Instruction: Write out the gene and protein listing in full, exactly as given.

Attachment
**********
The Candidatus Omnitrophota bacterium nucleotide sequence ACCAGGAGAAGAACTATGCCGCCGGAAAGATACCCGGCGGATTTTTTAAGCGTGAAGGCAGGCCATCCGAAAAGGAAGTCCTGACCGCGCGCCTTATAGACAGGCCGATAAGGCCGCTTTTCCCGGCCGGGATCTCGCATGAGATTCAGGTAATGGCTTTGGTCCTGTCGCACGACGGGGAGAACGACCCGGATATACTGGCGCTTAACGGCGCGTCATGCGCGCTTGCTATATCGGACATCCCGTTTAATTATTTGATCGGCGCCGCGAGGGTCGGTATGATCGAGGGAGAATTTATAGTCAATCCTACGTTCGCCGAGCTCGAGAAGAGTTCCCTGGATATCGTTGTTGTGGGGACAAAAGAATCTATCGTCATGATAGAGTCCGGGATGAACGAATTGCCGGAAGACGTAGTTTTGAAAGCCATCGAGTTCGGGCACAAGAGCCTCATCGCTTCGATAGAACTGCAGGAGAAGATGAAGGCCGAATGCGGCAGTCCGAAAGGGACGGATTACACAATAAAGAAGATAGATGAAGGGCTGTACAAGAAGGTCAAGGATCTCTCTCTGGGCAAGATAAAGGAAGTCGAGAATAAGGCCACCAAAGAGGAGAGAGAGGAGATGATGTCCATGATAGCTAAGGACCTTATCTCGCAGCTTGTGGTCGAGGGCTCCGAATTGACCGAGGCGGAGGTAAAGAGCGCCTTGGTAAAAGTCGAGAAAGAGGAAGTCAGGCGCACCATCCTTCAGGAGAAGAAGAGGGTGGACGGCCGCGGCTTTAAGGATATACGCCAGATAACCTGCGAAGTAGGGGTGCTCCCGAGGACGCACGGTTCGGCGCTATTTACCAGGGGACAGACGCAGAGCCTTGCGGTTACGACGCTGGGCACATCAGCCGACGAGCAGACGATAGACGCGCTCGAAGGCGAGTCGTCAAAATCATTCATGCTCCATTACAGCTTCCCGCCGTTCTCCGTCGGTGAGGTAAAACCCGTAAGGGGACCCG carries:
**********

The Candidatus Omnitrophota bacterium nucleotide sequence ACCAGGAGAAGAACTATGCCGCCGGAAAGATACCCGGCGGATTTTTTAAGCGTGAAGGCAGGCCATCCGAAAAGGAAGTCCTGACCGCGCGCCTTATAGACAGGCCGATAAGGCCGCTTTTCCCGGCCGGGATCTCGCATGAGATTCAGGTAATGGCTTTGGTCCTGTCGCACGACGGGGAGAACGACCCGGATATACTGGCGCTTAACGGCGCGTCATGCGCGCTTGCTATATCGGACATCCCGTTTAATTATTTGATCGGCGCCGCGAGGGTCGGTATGATCGAGGGAGAATTTATAGTCAATCCTACGTTCGCCGAGCTCGAGAAGAGTTCCCTGGATATCGTTGTTGTGGGGACAAAAGAATCTATCGTCATGATAGAGTCCGGGATGAACGAATTGCCGGAAGACGTAGTTTTGAAAGCCATCGAGTTCGGGCACAAGAGCCTCATCGCTTCGATAGAACTGCAGGAGAAGATGAAGGCCGAATGCGGCAGTCCGAAAGGGACGGATTACACAATAAAGAAGATAGATGAAGGGCTGTACAAGAAGGTCAAGGATCTCTCTCTGGGCAAGATAAAGGAAGTCGAGAATAAGGCCACCAAAGAGGAGAGAGAGGAGATGATGTCCATGATAGCTAAGGACCTTATCTCGCAGCTTGTGGTCGAGGGCTCCGAATTGACCGAGGCGGAGGTAAAGAGCGCCTTGGTAAAAGTCGAGAAAGAGGAAGTCAGGCGCACCATCCTTCAGGAGAAGAAGAGGGTGGACGGCCGCGGCTTTAAGGATATACGCCAGATAACCTGCGAAGTAGGGGTGCTCCCGAGGACGCACGGTTCGGCGCTATTTACCAGGGGACAGACGCAGAGCCTTGCGGTTACGACGCTGGGCACATCAGCCGACGAGCAGACGATAGACGCGCTCGAAGGCGAGTCGTCAAAATCATTCATGCTCCATTACAGCTTCCCGCCGTTCTCCGTCGGTGAGGTAAAACCCGTAAGGGGACCCG carries: